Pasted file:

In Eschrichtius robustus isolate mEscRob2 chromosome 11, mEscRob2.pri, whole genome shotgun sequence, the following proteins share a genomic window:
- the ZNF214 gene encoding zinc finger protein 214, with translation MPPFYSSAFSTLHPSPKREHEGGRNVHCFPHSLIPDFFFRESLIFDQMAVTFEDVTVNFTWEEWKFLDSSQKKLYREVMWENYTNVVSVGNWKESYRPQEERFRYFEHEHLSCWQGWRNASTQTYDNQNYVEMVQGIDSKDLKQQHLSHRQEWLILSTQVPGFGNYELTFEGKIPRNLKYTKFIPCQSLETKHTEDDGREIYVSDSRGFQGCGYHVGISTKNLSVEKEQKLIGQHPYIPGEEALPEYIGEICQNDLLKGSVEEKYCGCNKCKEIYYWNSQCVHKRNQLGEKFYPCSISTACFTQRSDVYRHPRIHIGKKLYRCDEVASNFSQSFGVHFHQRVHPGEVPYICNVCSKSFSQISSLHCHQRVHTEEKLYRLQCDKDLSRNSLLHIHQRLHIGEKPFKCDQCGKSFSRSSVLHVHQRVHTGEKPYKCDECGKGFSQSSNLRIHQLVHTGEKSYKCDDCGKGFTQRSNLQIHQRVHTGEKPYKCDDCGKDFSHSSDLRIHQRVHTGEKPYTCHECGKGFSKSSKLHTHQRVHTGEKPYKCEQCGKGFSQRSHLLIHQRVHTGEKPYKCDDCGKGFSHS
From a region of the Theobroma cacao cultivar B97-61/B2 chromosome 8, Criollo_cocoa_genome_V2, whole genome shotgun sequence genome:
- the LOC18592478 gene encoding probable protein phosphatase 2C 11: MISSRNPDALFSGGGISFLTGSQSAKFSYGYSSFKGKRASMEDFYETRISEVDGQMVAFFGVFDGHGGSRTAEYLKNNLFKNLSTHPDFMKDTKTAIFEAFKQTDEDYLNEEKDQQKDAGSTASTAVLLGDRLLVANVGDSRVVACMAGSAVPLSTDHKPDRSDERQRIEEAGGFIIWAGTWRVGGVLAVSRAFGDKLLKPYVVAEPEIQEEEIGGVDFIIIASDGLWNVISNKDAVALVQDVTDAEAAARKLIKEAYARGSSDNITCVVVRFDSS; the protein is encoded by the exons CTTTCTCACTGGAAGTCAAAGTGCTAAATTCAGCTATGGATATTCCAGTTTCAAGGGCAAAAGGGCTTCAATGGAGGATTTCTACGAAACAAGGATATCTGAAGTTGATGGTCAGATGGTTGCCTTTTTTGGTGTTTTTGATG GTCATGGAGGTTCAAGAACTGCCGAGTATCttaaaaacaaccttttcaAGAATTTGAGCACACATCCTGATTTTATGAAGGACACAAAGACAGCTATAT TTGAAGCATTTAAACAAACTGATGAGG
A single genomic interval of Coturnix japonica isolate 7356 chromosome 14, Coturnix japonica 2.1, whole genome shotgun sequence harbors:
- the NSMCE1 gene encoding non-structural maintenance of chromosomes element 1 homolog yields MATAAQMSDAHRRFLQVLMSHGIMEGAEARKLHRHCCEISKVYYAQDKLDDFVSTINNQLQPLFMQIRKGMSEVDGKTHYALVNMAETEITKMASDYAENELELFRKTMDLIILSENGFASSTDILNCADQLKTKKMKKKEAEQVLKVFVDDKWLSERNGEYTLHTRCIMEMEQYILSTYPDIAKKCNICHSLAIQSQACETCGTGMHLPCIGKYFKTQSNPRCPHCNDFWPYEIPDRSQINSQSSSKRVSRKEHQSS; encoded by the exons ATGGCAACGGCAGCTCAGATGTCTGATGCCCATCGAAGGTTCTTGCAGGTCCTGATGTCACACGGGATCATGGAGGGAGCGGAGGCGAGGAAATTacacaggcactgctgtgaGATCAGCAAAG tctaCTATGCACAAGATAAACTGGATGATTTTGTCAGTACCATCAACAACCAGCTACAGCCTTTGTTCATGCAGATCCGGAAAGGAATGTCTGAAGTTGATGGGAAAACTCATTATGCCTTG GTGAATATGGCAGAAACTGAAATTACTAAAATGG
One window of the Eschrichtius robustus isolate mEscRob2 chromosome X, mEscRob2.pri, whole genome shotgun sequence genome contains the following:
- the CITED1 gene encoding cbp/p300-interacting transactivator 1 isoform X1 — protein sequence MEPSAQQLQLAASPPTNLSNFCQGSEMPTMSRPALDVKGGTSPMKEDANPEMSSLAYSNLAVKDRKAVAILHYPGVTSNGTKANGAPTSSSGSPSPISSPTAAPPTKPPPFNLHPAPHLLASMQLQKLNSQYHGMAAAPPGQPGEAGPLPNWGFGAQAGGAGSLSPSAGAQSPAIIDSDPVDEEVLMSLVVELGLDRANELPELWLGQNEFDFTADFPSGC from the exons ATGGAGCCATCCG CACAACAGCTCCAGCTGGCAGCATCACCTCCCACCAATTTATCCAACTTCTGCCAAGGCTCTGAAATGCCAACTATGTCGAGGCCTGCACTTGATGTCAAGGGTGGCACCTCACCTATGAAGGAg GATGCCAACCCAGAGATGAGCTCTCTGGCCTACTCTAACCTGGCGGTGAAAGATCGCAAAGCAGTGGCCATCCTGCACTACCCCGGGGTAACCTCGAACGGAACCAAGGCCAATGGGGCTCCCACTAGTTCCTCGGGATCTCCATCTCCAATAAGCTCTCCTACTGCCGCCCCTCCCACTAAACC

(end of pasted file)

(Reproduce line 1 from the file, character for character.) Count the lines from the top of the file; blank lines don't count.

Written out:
In Eschrichtius robustus isolate mEscRob2 chromosome 11, mEscRob2.pri, whole genome shotgun sequence, the following proteins share a genomic window: